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How do I Choose Between Traditional and Gas Fireplaces?

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  • Written By: Michael Pollick
  • Edited By: L. S. Wynn
  • Last Modified Date: 11 November 2016
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Although most modern homes feature central heating and cooling systems, many homeowners still seek the decorative and functional benefits of a fireplace. A fireplace gives a large living space a distinctive focal point, along with delivering auxiliary radiant heat. But today's options seem to run across two separate lines - the traditional woodburning fireplace and newer models which use natural gas. Both have advantages and disadvantages, so it might help to compare the fireplace systems side-by-side on several important issues.

Traditional fireplaces use wood as their fuel source. Properly seasoned firewood is usually purchased in bulk, delivered to the site by truck and stored in a shed or under a protective tarp. The homeowner is responsible for carrying a supply of split logs indoors. Some grocery and department stores do offer small bags of firewood for use in fireplaces, but the overall cost is much higher compared to a bulk order. Woodburning fireplaces do benefit from the fragrance of the logs as they burn, and the flames they create are often seen as inviting and soothing.

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Gas fireplaces use natural gas as their main fuel source, although some functional fireplaces may use liquid propane. This natural gas is supplied by a utility company, which means it is a metered product. One advantage is the homeowner does not have to store natural gas on his property or venture out on cold days to bring it indoors. A major disadvantage, however, is that many utility companies buy natural gas options months in advance of winter weather. This means the cost to the customer can vary significantly from year to year, and quite often, natural gas is one of the more expensive products offered by utility companies.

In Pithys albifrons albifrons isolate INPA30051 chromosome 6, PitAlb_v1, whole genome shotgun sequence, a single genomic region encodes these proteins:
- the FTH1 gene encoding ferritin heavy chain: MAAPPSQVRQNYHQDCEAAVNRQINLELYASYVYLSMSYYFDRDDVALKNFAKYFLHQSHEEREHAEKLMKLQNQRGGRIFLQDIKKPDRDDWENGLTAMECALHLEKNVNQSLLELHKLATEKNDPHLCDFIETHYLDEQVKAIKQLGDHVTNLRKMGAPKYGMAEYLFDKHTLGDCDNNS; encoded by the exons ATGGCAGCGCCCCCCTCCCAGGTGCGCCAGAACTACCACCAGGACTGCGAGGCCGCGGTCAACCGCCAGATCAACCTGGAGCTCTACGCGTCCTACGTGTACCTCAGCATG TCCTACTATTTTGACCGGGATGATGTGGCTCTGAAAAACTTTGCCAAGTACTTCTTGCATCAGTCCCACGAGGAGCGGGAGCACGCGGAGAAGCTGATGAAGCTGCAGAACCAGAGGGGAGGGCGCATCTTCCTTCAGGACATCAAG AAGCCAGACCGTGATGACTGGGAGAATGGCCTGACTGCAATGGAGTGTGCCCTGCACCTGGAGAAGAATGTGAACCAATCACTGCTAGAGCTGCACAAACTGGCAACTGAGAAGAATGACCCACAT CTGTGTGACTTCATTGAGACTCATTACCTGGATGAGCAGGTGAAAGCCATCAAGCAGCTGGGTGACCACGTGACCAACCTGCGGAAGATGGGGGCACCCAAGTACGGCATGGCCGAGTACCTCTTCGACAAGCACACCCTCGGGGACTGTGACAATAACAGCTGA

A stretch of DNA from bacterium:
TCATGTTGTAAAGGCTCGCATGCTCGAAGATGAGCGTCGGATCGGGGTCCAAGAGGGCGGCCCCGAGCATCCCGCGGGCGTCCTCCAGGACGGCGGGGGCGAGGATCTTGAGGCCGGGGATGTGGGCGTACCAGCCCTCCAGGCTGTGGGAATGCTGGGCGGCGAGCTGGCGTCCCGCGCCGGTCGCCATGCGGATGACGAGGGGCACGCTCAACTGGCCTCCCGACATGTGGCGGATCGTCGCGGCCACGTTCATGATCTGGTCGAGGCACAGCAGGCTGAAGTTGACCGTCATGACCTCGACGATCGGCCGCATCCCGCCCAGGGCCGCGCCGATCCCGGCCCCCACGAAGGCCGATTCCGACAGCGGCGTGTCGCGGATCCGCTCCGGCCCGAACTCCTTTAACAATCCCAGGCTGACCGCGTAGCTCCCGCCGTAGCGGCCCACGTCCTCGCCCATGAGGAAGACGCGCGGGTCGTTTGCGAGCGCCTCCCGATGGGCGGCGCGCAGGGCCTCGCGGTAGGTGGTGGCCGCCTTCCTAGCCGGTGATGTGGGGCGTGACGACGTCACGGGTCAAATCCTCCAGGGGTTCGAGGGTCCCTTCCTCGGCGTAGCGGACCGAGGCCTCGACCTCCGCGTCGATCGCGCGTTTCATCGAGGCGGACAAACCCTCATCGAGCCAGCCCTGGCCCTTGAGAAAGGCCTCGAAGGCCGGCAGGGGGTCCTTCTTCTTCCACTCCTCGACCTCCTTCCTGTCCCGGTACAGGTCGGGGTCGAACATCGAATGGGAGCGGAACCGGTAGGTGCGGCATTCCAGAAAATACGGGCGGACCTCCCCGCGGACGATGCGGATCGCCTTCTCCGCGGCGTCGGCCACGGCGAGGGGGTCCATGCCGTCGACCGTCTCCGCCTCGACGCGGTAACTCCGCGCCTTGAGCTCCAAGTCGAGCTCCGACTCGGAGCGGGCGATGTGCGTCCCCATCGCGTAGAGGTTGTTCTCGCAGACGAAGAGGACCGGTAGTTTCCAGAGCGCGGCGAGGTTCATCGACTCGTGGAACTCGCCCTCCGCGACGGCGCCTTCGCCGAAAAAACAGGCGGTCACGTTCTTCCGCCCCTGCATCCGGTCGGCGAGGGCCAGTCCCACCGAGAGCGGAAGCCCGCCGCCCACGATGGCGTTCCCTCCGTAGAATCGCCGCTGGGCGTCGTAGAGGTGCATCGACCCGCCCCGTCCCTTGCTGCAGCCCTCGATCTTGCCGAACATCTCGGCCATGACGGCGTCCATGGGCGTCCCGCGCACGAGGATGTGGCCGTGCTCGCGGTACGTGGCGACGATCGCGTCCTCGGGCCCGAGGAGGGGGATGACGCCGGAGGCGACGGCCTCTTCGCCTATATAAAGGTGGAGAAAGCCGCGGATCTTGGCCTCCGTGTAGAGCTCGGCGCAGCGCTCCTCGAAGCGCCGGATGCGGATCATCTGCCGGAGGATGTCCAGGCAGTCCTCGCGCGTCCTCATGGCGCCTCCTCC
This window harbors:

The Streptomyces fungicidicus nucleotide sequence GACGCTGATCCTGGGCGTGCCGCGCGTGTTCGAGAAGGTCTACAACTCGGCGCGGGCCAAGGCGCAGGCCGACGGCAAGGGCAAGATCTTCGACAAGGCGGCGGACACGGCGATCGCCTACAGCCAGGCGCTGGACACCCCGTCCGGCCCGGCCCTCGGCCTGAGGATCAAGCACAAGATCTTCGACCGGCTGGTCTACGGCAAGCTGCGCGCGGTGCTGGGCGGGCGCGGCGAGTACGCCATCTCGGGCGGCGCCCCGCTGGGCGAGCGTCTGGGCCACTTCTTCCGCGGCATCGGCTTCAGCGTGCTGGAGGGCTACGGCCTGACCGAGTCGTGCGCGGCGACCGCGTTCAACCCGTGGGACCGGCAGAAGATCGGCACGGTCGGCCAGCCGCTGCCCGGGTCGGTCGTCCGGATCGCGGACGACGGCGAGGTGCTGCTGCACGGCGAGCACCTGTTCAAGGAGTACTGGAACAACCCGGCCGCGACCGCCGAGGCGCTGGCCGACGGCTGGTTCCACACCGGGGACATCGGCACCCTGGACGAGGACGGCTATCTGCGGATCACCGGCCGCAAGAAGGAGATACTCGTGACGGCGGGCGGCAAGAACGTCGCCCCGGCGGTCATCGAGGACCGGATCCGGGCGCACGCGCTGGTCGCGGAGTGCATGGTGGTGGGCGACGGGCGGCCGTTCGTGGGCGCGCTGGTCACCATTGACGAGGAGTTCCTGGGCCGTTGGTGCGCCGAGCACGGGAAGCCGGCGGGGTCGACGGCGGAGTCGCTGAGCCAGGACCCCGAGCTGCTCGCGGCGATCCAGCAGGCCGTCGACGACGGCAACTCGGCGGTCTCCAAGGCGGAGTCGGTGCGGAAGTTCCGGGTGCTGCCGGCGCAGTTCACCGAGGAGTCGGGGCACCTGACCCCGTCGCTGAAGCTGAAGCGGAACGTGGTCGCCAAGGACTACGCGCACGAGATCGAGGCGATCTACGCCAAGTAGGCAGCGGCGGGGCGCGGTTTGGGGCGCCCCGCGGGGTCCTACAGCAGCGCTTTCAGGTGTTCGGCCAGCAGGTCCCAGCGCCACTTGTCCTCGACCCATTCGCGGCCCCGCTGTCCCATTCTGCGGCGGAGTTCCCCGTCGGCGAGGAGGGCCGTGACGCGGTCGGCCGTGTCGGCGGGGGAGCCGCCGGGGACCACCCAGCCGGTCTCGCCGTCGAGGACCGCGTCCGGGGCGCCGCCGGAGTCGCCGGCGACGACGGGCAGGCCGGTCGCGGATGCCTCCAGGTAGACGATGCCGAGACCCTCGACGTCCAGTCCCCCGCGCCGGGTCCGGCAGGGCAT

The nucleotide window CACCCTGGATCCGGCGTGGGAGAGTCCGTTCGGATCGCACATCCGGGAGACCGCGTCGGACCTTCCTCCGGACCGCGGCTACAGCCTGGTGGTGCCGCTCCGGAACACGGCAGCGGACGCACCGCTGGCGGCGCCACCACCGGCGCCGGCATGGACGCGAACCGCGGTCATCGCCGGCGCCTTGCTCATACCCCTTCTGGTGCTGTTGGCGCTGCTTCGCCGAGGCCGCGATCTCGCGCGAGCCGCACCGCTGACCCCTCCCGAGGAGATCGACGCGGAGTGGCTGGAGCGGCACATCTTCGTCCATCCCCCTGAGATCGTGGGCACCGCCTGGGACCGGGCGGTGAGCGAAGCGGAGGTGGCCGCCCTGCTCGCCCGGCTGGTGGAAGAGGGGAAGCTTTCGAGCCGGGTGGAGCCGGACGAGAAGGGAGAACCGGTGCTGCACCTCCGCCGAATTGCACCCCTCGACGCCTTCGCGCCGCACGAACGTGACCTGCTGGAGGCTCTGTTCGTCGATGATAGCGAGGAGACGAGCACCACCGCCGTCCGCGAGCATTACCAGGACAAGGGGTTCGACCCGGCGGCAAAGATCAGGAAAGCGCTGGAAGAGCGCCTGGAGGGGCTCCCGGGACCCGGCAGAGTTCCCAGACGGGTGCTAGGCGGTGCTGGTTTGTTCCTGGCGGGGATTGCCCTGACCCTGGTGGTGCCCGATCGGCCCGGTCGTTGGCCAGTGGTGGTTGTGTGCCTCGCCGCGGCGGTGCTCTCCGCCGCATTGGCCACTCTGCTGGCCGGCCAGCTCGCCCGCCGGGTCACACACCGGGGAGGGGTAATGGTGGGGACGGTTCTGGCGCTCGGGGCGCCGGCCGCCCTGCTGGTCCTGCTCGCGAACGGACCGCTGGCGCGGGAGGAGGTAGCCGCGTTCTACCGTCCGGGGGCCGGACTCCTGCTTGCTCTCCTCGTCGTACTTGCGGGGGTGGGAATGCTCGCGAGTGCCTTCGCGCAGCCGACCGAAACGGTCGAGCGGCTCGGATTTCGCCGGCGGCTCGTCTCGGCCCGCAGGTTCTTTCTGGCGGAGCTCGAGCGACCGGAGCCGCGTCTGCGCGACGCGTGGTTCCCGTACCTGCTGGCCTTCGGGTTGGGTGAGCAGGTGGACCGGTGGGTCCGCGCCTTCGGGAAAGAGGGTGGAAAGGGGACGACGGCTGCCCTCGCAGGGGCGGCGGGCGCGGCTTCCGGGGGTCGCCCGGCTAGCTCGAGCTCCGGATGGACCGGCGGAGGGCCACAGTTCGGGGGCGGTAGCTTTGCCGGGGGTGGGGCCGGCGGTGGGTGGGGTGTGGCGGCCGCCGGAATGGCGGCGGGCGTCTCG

A traditional fireplace must be constructed to eliminate a number of hazards. A working chimney and flue must draw the smoke away from the room. A secure grate must be placed in front to prevent stray sparks from igniting flammable objects in the room. Children are often fascinated by fire and may be tempted to add logs or restore the flame. Woodburning fireplaces also require regular cleaning to reduce the build-up of creosote, a natural byproduct of some woods which can become flammable. Homeowners who choose a traditional fireplace must be diligent with preventative maintenance.

A gas fireplace is generally cleaner than a traditional system. Older gas fireplaces looked more like their kitchen stove cousins; a rack of unappealing blue flames would burn just behind an artificial set of metal logs. Today's gas fireplaces, however, can be controlled with remote control and adjusted to look like crackling orange and yellow flames. The artificial logs often resemble natural split logs, complete with a satisfying glow of embers. Gas fireplaces would be most useful for those who are not comfortable with maintenance or do not have the capacity to store excess wood on their property. Families with small children may also benefit from the instant on/instant off options offered by gas fireplace systems.

Although both a traditional and gas fireplace offer owners a decorative as well as functional option, advances in technology have eliminated the gaps between them. For this reason, a modern gas fireplace may be the better choice from the standpoint of safety. A traditional woodburning fireplace by its very nature uses live flames which cannot always be controlled. Natural gas can be very expensive, however, and there is always the remote possibility of a leak developing between the supply line and the fireplace. Choose according to your personal preference, but be aware of the maintenance requirements of the fireplace system you ultimately choose.

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anon75650
Post 1

Where can i by everything for a gas remote controlled fireplace?

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